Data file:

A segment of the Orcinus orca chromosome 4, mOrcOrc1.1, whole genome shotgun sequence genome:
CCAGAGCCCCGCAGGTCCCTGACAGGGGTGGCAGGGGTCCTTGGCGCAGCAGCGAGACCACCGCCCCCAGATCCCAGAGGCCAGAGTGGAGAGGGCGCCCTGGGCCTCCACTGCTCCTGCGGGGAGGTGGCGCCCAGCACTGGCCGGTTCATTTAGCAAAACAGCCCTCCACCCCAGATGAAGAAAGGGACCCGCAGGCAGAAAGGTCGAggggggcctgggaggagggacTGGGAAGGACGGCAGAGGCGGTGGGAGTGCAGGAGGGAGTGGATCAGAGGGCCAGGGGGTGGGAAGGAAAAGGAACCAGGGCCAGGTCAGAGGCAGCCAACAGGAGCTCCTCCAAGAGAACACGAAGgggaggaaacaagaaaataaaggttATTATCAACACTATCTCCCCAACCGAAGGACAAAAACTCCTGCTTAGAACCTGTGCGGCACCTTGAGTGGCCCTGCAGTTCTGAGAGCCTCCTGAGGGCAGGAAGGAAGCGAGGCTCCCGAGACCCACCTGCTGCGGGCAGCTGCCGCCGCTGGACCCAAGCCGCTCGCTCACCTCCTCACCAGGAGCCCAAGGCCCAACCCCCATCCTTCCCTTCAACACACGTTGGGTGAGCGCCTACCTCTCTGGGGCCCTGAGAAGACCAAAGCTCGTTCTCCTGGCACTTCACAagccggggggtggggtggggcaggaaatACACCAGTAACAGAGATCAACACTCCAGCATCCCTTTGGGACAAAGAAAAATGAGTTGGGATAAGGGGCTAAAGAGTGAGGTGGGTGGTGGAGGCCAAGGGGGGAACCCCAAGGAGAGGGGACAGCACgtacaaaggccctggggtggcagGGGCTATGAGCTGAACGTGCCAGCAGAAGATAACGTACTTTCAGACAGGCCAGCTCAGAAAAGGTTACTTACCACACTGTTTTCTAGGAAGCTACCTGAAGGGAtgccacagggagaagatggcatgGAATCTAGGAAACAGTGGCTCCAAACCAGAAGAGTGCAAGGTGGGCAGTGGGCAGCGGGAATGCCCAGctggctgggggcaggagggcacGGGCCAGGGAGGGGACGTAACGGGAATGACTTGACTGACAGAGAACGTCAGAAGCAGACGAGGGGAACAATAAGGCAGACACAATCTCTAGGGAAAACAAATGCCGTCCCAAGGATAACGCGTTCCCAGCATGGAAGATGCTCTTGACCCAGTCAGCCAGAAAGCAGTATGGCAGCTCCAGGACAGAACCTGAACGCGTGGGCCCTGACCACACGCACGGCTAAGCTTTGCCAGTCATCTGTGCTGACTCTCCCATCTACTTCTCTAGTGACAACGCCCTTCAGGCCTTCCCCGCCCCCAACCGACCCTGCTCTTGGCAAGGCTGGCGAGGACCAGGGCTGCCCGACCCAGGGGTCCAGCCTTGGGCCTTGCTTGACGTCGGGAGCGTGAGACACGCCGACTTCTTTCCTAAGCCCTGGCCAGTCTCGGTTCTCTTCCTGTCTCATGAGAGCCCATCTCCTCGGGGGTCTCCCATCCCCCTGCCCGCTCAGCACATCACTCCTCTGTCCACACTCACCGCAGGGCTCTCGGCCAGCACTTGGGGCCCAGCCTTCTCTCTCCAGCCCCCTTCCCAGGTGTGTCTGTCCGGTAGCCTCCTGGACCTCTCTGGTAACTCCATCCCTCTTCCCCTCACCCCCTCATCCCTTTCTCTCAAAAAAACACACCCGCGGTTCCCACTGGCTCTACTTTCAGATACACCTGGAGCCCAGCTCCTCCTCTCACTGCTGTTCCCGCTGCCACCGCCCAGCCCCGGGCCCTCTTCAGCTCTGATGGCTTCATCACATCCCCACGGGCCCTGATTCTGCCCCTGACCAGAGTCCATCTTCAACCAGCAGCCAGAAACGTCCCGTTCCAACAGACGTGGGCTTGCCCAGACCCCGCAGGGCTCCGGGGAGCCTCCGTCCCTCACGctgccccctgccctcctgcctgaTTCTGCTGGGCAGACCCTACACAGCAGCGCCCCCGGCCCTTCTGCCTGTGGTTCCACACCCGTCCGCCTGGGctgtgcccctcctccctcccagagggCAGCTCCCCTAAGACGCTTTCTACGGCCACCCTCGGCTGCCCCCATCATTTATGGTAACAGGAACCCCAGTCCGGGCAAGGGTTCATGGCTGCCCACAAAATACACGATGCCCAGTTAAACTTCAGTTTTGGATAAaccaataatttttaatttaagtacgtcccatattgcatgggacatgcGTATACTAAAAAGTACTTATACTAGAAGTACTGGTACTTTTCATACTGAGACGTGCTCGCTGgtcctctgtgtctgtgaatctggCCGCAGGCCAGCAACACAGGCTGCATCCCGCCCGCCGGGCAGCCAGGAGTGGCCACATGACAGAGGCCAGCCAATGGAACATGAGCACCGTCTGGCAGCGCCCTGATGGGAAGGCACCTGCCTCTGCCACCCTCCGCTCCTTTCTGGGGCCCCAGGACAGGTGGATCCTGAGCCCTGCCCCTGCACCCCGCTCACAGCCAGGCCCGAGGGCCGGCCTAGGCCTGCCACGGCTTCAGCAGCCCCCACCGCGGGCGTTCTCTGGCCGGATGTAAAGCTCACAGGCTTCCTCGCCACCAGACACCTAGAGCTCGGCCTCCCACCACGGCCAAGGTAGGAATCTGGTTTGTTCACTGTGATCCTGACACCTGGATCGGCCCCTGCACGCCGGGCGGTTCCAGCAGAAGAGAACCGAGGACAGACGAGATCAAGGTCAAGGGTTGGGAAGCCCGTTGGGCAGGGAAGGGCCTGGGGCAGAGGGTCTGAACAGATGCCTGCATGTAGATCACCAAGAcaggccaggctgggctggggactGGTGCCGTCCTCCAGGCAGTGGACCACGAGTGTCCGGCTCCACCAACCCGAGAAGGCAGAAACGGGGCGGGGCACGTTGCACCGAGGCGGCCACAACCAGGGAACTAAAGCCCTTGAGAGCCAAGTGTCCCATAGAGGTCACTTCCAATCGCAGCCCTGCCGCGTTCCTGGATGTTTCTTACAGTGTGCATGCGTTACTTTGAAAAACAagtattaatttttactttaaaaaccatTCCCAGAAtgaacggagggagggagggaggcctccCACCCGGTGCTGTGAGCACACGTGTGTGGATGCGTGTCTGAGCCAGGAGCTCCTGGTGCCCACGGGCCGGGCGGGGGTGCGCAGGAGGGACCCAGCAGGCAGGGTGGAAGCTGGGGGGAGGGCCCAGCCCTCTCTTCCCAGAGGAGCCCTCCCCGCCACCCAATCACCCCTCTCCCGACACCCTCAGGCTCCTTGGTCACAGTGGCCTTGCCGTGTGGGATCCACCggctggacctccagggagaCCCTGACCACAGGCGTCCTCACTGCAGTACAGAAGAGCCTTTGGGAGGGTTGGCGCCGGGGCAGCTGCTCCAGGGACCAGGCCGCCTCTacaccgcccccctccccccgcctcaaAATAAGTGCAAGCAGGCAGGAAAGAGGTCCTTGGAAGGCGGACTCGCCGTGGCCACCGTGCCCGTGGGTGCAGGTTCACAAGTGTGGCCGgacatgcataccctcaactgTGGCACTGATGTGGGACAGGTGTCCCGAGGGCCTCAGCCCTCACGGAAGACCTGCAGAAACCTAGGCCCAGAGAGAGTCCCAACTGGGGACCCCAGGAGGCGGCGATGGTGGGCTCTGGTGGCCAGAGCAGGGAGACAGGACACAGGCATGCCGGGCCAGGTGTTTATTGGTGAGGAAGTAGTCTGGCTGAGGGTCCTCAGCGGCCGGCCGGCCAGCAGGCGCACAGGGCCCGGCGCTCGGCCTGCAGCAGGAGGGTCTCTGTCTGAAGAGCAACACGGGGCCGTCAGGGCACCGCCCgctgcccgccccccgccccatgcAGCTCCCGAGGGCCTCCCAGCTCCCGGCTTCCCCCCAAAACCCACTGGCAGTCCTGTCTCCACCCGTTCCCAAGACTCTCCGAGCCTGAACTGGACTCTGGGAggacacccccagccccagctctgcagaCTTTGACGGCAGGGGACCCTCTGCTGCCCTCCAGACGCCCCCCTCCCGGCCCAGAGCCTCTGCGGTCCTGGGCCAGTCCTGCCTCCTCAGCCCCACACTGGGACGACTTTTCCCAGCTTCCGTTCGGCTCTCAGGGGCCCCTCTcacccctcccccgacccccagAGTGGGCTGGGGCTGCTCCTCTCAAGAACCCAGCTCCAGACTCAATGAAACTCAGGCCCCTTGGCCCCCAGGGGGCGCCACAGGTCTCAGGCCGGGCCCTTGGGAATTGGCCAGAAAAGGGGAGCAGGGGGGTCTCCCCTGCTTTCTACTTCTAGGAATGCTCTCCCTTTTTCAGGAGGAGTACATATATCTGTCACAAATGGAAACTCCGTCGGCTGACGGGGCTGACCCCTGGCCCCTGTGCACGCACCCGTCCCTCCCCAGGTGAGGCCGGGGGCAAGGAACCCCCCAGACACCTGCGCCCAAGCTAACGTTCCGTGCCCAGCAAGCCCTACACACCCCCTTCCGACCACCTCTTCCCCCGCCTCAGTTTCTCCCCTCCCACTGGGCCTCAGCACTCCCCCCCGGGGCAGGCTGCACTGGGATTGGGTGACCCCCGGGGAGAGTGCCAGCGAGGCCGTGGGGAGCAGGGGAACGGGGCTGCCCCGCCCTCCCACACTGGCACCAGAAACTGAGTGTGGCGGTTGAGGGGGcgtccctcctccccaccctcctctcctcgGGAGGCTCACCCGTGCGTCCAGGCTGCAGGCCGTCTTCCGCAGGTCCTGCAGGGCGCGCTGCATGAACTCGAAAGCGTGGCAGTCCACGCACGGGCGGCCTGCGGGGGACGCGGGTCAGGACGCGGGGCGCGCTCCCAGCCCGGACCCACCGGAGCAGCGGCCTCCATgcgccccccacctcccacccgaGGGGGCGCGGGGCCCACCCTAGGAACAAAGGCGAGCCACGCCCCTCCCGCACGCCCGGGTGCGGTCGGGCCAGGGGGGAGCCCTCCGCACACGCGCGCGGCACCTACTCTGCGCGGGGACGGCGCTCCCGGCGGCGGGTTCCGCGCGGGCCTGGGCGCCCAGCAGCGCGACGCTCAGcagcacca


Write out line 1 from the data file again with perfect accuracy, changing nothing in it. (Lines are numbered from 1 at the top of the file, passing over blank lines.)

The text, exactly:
A segment of the Orcinus orca chromosome 4, mOrcOrc1.1, whole genome shotgun sequence genome: